What happens when Western fighters return from Syria?

Attorney General Eric Holder said dozens of American citizens are believed to be fighting in Syria, along with thousands of Europeans.

The top official from the Netherlands told CBS News this is quickly becoming everyone's problem.

Rob Bertholee, head of Dutch intelligence, says Western fighters returning from Syria will be everyone's problem.
CBS News

"If you think that in the United States you have a problem with a threat, so you're bringing the airport security and the airline security up to the next level, then usually you will see that in Europe we do the same. Because you know, your threat is our threat, and the other way round," said Rob Bertholee, head of the Dutch General Intelligence and Security Service.

"Your terrorist is my terrorist. You know, there is no such thing as a Dutch terrorist cell, 'That's your problem.' No," he said.

In a rare interview, Bertholee told CBS News that European intelligence agencies are alarmed by the spike in the number of Westerners going to fight jihad in Syria - and the risk of them returning home to carry out attacks.

The concern is that after the violence of Syria - including witnessing beheadings and other atrocities--Western fighters return home, a ticking time bomb in their communities.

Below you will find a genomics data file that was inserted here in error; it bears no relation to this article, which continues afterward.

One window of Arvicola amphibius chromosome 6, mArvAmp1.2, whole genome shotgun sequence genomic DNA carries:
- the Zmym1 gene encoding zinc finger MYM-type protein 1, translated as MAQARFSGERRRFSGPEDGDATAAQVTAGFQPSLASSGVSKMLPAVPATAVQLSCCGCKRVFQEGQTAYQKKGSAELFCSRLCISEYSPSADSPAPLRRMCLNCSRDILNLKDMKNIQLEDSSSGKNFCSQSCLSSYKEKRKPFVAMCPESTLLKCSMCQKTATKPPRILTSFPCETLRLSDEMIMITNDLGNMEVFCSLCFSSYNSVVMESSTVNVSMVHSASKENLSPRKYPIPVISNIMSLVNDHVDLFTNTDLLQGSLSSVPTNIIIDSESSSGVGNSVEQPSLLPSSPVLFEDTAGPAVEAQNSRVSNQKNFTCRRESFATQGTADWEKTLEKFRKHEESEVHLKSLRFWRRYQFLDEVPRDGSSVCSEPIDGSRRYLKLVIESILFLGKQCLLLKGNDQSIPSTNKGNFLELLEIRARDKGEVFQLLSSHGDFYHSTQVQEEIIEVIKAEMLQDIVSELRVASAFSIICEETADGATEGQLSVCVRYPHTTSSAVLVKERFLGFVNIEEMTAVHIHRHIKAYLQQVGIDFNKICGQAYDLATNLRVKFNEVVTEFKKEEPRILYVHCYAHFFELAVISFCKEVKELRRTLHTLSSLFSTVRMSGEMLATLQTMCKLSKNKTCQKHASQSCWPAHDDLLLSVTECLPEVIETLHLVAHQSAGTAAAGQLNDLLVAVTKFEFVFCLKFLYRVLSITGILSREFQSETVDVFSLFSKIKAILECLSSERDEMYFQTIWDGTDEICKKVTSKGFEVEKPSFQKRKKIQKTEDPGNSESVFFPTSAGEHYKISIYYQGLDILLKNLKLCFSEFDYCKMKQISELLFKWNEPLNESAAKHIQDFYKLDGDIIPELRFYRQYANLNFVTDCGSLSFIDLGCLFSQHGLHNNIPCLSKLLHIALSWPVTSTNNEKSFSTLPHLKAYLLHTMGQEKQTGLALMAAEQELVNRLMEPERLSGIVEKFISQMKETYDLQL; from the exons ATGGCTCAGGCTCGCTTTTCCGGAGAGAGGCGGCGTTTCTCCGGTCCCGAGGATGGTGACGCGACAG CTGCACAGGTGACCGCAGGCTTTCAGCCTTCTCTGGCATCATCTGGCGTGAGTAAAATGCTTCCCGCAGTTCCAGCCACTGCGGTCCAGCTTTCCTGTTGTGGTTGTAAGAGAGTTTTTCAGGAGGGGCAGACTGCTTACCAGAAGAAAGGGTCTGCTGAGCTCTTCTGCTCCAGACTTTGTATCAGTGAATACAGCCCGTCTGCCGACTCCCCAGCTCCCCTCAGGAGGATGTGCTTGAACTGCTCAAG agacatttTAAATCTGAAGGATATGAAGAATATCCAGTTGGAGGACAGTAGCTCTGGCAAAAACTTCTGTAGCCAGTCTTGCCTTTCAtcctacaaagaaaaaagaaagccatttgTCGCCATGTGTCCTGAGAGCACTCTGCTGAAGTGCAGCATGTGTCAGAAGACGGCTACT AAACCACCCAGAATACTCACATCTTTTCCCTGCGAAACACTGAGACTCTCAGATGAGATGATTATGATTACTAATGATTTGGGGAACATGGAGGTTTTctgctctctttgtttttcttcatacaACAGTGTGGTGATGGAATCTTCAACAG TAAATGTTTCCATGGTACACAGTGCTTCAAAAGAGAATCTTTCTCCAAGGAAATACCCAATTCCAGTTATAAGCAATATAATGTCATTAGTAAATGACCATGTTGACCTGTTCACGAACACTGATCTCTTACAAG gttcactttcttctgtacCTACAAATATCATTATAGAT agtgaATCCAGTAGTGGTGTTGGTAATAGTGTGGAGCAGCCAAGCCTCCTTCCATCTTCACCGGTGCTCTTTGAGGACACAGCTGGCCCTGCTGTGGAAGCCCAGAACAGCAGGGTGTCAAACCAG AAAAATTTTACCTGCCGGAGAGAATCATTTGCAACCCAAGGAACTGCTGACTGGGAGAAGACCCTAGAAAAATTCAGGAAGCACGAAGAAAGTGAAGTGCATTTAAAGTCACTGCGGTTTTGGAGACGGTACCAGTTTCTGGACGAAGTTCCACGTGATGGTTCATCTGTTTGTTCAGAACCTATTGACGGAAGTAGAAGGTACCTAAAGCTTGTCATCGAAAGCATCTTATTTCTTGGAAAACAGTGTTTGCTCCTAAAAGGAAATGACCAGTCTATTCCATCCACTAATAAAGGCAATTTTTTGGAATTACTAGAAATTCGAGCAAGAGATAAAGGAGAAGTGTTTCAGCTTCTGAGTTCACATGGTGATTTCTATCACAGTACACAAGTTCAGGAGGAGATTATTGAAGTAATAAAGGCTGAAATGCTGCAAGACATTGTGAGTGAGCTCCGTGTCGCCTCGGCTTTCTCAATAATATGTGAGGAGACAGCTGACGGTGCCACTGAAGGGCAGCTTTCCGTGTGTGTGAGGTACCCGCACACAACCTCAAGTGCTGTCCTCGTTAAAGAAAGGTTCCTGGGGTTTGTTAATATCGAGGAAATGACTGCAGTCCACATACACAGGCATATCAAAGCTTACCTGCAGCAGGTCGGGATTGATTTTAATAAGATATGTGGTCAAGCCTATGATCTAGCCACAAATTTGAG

"When they come back, be it battle-hardened or traumatized, or a combination of those, they might become active as an attacker, as a terrorist," Bertholee said. "They could become active tomorrow, next week, but it could also take four or five years."

That makes the job of monitoring the jihadis all the harder.

Social media is another problem. It has changed the way they communicate and operate.

"You know they all fly in a swarm, there's no leader there. There's nobody who says, yeah, we have a map and we have to go this way. But amazingly, they all go the same way. That is what we see," said Bertholee.

How much more difficult does that make the job of Bertholee and other intelligence agency chiefs?

"Well, you know, if you can single out a leader then you know where to attack, where to move, where to focus your attention," he said. "If you don't have a leader, if you have a swarm that is self-guiding and self-deciding, it's much harder to focus your attention, your efforts."

Following these fighters once they return will be a lot tougher than it sounds because there is free passage of movement between many countries in Europe.

And it's worth pointing out that the United States doesn't require visas for most European citizens to travel to the U.S., so the risk is certainly not limited to Europe.

  • Clarissa Ward

    Foreign Correspondent, CBS News